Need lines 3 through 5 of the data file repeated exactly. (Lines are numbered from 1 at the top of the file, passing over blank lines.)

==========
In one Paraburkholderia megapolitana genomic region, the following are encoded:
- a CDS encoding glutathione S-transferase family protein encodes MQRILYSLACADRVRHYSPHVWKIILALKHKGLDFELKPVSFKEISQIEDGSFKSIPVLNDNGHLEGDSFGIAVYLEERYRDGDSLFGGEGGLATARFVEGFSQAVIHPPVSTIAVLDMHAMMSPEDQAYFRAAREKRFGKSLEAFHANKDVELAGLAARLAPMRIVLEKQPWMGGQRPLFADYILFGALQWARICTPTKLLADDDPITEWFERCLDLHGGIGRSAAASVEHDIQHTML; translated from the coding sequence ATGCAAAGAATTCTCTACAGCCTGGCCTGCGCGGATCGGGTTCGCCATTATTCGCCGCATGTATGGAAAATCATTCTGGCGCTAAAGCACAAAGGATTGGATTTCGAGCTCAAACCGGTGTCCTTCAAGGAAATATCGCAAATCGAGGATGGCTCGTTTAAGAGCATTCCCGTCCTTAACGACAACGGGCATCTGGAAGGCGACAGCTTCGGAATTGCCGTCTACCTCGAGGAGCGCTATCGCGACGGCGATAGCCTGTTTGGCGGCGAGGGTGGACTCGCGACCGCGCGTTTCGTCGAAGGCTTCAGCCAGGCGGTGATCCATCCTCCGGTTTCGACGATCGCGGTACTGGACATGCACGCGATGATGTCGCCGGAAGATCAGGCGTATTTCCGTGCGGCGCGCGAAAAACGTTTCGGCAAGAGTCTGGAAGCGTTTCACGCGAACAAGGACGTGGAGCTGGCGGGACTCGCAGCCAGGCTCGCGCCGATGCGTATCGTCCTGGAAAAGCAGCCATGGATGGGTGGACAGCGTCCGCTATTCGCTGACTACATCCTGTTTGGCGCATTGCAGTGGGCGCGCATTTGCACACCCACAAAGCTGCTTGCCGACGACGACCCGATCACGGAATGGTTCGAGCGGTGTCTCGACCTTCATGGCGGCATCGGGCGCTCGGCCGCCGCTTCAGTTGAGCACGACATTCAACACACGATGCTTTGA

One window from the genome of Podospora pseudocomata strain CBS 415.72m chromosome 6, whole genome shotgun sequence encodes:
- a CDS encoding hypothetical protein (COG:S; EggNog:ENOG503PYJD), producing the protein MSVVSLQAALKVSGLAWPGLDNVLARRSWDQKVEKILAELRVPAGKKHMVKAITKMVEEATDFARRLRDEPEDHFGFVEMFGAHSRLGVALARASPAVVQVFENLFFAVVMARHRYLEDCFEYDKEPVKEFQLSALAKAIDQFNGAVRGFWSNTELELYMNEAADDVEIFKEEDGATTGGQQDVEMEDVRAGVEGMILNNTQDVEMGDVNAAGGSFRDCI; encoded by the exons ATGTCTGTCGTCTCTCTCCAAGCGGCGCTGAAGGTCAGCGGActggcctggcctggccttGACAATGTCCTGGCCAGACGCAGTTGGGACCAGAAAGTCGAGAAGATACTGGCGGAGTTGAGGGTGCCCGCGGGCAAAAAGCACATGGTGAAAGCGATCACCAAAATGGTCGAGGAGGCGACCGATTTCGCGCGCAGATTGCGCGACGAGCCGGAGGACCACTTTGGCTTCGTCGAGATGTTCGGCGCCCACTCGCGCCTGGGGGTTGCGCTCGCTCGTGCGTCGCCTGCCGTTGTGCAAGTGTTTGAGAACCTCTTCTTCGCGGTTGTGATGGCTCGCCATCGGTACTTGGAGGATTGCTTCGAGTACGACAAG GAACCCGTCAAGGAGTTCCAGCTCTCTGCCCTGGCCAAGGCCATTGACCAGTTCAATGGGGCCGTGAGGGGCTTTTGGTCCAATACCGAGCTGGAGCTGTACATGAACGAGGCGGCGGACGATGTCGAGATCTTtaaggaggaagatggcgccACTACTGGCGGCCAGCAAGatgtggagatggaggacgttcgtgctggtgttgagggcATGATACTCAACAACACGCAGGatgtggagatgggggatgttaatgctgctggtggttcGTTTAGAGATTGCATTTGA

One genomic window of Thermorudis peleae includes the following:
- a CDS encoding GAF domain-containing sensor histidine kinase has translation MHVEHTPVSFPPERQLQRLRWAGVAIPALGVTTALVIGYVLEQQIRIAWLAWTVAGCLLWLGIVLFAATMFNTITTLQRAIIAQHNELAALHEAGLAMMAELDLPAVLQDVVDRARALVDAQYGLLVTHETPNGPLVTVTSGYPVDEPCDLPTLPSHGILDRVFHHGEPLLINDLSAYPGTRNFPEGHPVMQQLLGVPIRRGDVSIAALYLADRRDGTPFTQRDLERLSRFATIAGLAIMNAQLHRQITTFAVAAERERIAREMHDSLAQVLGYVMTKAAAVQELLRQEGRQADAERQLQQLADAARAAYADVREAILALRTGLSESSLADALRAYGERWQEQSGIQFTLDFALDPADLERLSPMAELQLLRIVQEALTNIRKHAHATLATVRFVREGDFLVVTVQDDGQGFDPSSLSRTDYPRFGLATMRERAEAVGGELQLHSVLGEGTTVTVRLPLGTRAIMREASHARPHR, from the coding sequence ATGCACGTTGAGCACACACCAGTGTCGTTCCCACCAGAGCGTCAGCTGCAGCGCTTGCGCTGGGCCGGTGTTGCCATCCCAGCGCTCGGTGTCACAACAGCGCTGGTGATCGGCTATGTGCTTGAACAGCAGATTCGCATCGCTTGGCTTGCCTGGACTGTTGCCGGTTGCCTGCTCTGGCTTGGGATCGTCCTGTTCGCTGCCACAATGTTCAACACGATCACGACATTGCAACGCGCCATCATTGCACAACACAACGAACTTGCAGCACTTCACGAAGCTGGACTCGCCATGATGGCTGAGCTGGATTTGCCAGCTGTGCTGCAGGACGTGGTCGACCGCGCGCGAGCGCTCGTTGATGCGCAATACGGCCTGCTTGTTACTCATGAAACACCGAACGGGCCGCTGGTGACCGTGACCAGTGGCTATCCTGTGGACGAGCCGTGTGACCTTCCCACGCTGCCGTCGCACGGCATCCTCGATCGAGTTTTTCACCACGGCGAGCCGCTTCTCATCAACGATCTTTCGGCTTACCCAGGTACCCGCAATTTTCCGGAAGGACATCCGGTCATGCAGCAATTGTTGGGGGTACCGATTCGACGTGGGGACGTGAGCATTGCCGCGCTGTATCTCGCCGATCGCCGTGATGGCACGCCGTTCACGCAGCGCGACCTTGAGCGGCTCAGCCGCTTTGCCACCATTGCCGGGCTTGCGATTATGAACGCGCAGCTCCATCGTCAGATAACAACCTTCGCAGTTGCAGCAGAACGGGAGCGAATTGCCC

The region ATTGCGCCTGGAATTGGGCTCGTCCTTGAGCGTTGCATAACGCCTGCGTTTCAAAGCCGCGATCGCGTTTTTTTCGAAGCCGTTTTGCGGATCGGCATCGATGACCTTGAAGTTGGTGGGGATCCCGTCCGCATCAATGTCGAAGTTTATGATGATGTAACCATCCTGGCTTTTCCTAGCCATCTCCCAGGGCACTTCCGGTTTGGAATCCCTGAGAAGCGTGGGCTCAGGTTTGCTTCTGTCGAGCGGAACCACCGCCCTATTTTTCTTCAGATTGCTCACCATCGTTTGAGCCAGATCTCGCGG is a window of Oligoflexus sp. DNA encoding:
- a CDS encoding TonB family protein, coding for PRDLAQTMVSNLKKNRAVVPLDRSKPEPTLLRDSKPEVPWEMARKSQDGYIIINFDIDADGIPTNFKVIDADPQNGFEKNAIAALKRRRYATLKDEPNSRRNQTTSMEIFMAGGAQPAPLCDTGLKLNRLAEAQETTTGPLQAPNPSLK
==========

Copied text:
One window from the genome of Podospora pseudocomata strain CBS 415.72m chromosome 6, whole genome shotgun sequence encodes:
- a CDS encoding hypothetical protein (COG:S; EggNog:ENOG503PYJD), producing the protein MSVVSLQAALKVSGLAWPGLDNVLARRSWDQKVEKILAELRVPAGKKHMVKAITKMVEEATDFARRLRDEPEDHFGFVEMFGAHSRLGVALARASPAVVQVFENLFFAVVMARHRYLEDCFEYDKEPVKEFQLSALAKAIDQFNGAVRGFWSNTELELYMNEAADDVEIFKEEDGATTGGQQDVEMEDVRAGVEGMILNNTQDVEMGDVNAAGGSFRDCI; encoded by the exons ATGTCTGTCGTCTCTCTCCAAGCGGCGCTGAAGGTCAGCGGActggcctggcctggccttGACAATGTCCTGGCCAGACGCAGTTGGGACCAGAAAGTCGAGAAGATACTGGCGGAGTTGAGGGTGCCCGCGGGCAAAAAGCACATGGTGAAAGCGATCACCAAAATGGTCGAGGAGGCGACCGATTTCGCGCGCAGATTGCGCGACGAGCCGGAGGACCACTTTGGCTTCGTCGAGATGTTCGGCGCCCACTCGCGCCTGGGGGTTGCGCTCGCTCGTGCGTCGCCTGCCGTTGTGCAAGTGTTTGAGAACCTCTTCTTCGCGGTTGTGATGGCTCGCCATCGGTACTTGGAGGATTGCTTCGAGTACGACAAG GAACCCGTCAAGGAGTTCCAGCTCTCTGCCCTGGCCAAGGCCATTGACCAGTTCAATGGGGCCGTGAGGGGCTTTTGGTCCAATACCGAGCTGGAGCTGTACATGAACGAGGCGGCGGACGATGTCGAGATCTTtaaggaggaagatggcgccACTACTGGCGGCCAGCAAGatgtggagatggaggacgttcgtgctggtgttgagggcATGATACTCAACAACACGCAGGatgtggagatgggggatgttaatgctgctggtggttcGTTTAGAGATTGCATTTGA

One genomic window of Thermorudis peleae includes the following: